In the November 2022 People + Strategy podcast, Ola Snow, CHRO of Cardinal Health, talks about the post-pandemic changes to the workplace and to the CHRO role.
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While remote work is impossible for Cardinal Health employees who work with patients, many of the company's office-based staff have tasted remote work and are requesting more flexibility in their work locations and schedules.
"There's a lot of push back. I call it this tug of war a little bit," said Ola Snow, CHRO of the Ohio-based health care company, in the recent of People + Strategy podcast.
"Our relationship with the office has changed somewhat," Snow said. "And through listening to our employees, we learned that a lot of them preferred to have flexibility in where they worked. And for that, we morphed to more of a hybrid environment for many of our employees. Now we are less focused on where employees are getting their work done, but rather focused on helping employees create environments where they can be successful."
Rather than setting a rigid hybrid schedule, Snow said the company created a concept called "Moments that Matter" to focus on getting maximum benefit from the hours that employees gather in the office.
"Moments that Matter really is about when are the times that are critical for us to be together. That could be welcoming new teammates, mentoring sessions or meetings with customers," Snow said. "Flexibility is here to stay."
Employees required to come to the workplace each day are also requesting flexibility. And Cardinal is working to provide that, too, by allowing more leeway on shift times and employee scheduling.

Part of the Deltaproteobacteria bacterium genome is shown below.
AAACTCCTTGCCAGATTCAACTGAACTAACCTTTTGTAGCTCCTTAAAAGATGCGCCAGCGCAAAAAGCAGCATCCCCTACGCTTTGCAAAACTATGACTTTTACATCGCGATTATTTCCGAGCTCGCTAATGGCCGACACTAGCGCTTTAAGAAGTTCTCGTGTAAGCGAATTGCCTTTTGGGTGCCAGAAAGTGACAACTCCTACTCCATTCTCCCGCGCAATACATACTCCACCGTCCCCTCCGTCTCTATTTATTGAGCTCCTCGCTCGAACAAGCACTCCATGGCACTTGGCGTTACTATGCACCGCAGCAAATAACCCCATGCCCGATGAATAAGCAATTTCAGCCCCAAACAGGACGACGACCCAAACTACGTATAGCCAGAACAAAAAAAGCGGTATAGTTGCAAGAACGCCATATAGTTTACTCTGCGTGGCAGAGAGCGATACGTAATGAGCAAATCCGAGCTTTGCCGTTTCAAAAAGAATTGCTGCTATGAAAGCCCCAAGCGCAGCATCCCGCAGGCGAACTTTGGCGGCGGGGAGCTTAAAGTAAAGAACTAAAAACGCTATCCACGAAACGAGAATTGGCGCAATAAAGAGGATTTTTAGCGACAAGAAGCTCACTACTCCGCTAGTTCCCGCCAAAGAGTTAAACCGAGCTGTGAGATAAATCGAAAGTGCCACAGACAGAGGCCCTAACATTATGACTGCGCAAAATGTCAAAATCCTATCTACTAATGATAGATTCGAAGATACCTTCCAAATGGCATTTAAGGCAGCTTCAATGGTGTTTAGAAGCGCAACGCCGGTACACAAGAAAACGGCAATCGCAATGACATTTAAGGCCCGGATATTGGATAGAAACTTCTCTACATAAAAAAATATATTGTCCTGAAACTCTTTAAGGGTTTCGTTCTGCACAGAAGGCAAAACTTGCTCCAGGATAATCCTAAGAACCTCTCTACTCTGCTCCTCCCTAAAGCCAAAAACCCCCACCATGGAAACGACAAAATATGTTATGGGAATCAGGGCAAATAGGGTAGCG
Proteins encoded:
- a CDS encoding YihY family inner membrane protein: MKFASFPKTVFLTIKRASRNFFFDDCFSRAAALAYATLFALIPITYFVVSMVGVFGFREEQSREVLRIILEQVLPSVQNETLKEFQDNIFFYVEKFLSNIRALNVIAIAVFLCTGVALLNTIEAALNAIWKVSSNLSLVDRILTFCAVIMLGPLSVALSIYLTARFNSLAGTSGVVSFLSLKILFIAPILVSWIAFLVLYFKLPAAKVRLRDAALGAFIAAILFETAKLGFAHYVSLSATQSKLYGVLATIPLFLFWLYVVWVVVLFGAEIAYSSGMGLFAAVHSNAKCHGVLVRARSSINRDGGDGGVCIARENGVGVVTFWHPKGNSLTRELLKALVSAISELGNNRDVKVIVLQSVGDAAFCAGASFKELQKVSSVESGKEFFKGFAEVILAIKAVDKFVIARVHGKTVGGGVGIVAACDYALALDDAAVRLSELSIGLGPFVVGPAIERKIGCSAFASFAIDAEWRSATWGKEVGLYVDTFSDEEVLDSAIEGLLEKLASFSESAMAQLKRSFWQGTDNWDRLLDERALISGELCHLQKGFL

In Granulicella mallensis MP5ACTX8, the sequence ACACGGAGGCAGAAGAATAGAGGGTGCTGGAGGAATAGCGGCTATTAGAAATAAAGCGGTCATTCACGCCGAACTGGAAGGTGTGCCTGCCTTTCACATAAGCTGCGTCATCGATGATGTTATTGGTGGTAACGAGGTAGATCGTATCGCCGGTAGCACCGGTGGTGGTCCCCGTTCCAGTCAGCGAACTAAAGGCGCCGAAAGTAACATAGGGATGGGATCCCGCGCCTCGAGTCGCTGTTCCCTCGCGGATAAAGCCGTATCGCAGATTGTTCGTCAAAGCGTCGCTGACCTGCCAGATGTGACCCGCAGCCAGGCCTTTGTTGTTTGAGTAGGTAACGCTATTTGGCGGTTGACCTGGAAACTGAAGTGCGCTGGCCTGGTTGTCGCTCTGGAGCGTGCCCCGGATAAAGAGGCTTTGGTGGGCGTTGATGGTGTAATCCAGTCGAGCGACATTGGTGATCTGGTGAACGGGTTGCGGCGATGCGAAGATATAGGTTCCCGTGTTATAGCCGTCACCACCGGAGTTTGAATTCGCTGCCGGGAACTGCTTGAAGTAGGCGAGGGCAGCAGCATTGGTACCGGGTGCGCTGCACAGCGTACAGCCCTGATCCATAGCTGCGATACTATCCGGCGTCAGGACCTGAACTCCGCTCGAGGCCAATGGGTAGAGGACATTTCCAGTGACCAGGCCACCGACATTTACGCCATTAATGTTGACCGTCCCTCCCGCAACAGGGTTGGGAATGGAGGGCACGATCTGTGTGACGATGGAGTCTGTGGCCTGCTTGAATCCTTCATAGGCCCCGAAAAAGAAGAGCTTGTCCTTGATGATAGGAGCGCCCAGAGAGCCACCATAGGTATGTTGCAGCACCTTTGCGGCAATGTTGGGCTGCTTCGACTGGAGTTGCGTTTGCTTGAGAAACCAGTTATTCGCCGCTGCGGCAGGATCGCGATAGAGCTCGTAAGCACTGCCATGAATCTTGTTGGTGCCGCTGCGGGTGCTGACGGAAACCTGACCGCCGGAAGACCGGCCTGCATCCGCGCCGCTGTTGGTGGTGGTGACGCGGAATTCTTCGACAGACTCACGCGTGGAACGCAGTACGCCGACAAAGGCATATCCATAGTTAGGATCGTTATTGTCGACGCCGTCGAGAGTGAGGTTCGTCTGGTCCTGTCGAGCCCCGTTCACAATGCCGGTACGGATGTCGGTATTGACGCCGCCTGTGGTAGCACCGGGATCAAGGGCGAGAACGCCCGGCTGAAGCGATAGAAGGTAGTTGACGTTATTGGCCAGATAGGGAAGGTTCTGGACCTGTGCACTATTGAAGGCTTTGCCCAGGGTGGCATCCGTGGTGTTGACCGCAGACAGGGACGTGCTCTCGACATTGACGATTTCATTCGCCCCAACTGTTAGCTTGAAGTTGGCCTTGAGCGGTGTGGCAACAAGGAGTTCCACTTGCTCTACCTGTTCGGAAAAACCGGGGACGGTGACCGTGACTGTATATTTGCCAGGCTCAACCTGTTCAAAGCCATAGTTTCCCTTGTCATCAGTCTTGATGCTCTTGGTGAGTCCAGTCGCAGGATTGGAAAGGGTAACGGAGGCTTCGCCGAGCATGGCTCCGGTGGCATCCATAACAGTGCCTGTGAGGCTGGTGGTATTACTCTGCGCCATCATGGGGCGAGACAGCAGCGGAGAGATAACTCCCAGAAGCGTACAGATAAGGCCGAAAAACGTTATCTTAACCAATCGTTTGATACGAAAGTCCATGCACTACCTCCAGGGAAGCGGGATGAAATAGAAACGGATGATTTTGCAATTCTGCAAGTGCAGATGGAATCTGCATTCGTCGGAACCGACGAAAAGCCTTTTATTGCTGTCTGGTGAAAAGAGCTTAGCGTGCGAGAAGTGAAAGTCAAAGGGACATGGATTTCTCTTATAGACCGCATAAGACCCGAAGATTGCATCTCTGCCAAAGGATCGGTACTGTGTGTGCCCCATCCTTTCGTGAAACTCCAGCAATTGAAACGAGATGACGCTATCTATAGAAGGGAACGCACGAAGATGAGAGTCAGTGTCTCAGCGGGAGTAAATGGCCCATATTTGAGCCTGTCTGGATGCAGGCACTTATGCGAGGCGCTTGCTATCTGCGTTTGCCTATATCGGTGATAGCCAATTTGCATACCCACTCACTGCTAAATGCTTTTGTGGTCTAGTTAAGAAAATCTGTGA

The Changing Role of the CHRO
The pandemic also led to changes in the role of the CHRO at Cardinal and in organizations nationwide.
"CEOs are finally seeing CHROs as business leaders, not just as functional leaders," said Snow, who noted that HR leaders played a key role during the pandemic in safety, risk management and new labor issues.
"I think the role is viewed a little bit differently, and those perceptions have changed because of some of those challenges. I think COVID quite frankly changed that," she added. "I spent a lot of time over the last year or so with our board of directors talking about human capital risks, about how culture is enhancing our business results. … Now you see CHROs joining more public boards. You see the word 'culture' show up in every single board [PowerPoint] deck."
Snow says the experience of the past few years has caused the C-suite to look to CHROs for more big-picture planning and strategy.
"[CHROs] think about some of the challenges of the workforce of tomorrow, like what does work even look like?," Snow said. "So I get to not only sit beside my CEO talking about how our culture enhances and enables the best business results, but also what are the things we need to do in five years to meet our business and customer needs?"
Snow credits her experience working in different roles at Cardinal Health with allowing her to have a holistic view of the company's functions and finances—a skill that is essential for CHROs these days.
"I spent a lot of time with our business leaders in my career as a business partner, and then moving into a leadership role," Snow said. "I really became a student of the business and had to know a lot about more things than just those business partner roles that I had done. So I do think it's great for us as leaders, especially those on a journey to be a CHRO, to have different experiences along your career path. Be humble and realize you don't know every single thing. Focus on learning new skills, but also new leadership opportunities along the way."
More Key Takeaways from Ola Snow in the People + Strategy Podcast
Listen to the full People + Strategy podcast
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